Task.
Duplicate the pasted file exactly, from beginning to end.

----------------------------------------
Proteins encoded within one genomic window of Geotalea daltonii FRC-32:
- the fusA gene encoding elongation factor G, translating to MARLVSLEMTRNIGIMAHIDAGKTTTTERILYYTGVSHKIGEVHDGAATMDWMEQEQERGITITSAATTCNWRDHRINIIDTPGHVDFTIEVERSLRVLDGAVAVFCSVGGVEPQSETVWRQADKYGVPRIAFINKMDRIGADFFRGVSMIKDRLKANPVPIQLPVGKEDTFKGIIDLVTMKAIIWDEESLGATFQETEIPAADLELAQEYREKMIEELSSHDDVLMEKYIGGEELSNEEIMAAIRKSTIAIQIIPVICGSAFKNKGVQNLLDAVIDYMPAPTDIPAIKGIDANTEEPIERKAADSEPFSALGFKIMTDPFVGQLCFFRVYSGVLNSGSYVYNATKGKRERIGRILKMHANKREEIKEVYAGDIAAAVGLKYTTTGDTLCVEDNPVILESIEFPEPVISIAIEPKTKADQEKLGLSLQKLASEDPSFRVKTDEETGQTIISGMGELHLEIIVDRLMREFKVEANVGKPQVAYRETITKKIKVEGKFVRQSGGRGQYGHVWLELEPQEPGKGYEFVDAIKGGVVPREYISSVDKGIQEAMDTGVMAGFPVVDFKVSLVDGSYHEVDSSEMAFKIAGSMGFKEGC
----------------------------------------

Proteins encoded within one genomic window of Geotalea daltonii FRC-32:
- the fusA gene encoding elongation factor G, translating to MARLVSLEMTRNIGIMAHIDAGKTTTTERILYYTGVSHKIGEVHDGAATMDWMEQEQERGITITSAATTCNWRDHRINIIDTPGHVDFTIEVERSLRVLDGAVAVFCSVGGVEPQSETVWRQADKYGVPRIAFINKMDRIGADFFRGVSMIKDRLKANPVPIQLPVGKEDTFKGIIDLVTMKAIIWDEESLGATFQETEIPAADLELAQEYREKMIEELSSHDDVLMEKYIGGEELSNEEIMAAIRKSTIAIQIIPVICGSAFKNKGVQNLLDAVIDYMPAPTDIPAIKGIDANTEEPIERKAADSEPFSALGFKIMTDPFVGQLCFFRVYSGVLNSGSYVYNATKGKRERIGRILKMHANKREEIKEVYAGDIAAAVGLKYTTTGDTLCVEDNPVILESIEFPEPVISIAIEPKTKADQEKLGLSLQKLASEDPSFRVKTDEETGQTIISGMGELHLEIIVDRLMREFKVEANVGKPQVAYRETITKKIKVEGKFVRQSGGRGQYGHVWLELEPQEPGKGYEFVDAIKGGVVPREYISSVDKGIQEAMDTGVMAGFPVVDFKVSLVDGSYHEVDSSEMAFKIAGSMGFKEGC